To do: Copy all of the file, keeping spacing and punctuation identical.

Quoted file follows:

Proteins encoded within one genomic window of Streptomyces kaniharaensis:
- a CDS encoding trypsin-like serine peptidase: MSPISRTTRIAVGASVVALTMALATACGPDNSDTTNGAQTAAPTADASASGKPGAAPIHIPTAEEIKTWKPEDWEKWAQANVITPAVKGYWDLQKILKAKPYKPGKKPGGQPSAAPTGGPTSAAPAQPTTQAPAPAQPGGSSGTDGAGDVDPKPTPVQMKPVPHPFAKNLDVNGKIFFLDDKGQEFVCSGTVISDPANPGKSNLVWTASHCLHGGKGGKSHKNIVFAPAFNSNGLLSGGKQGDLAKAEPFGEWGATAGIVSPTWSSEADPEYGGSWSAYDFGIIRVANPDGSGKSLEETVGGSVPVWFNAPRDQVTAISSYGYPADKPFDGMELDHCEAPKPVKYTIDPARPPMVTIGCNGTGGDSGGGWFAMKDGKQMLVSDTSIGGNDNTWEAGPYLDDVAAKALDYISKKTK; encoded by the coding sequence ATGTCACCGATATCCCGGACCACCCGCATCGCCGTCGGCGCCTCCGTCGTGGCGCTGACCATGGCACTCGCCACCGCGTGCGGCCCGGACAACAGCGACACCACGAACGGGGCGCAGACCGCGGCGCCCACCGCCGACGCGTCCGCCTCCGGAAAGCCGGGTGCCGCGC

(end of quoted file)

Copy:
Proteins encoded within one genomic window of Streptomyces kaniharaensis:
- a CDS encoding trypsin-like serine peptidase: MSPISRTTRIAVGASVVALTMALATACGPDNSDTTNGAQTAAPTADASASGKPGAAPIHIPTAEEIKTWKPEDWEKWAQANVITPAVKGYWDLQKILKAKPYKPGKKPGGQPSAAPTGGPTSAAPAQPTTQAPAPAQPGGSSGTDGAGDVDPKPTPVQMKPVPHPFAKNLDVNGKIFFLDDKGQEFVCSGTVISDPANPGKSNLVWTASHCLHGGKGGKSHKNIVFAPAFNSNGLLSGGKQGDLAKAEPFGEWGATAGIVSPTWSSEADPEYGGSWSAYDFGIIRVANPDGSGKSLEETVGGSVPVWFNAPRDQVTAISSYGYPADKPFDGMELDHCEAPKPVKYTIDPARPPMVTIGCNGTGGDSGGGWFAMKDGKQMLVSDTSIGGNDNTWEAGPYLDDVAAKALDYISKKTK; encoded by the coding sequence ATGTCACCGATATCCCGGACCACCCGCATCGCCGTCGGCGCCTCCGTCGTGGCGCTGACCATGGCACTCGCCACCGCGTGCGGCCCGGACAACAGCGACACCACGAACGGGGCGCAGACCGCGGCGCCCACCGCCGACGCGTCCGCCTCCGGAAAGCCGGGTGCCGCGC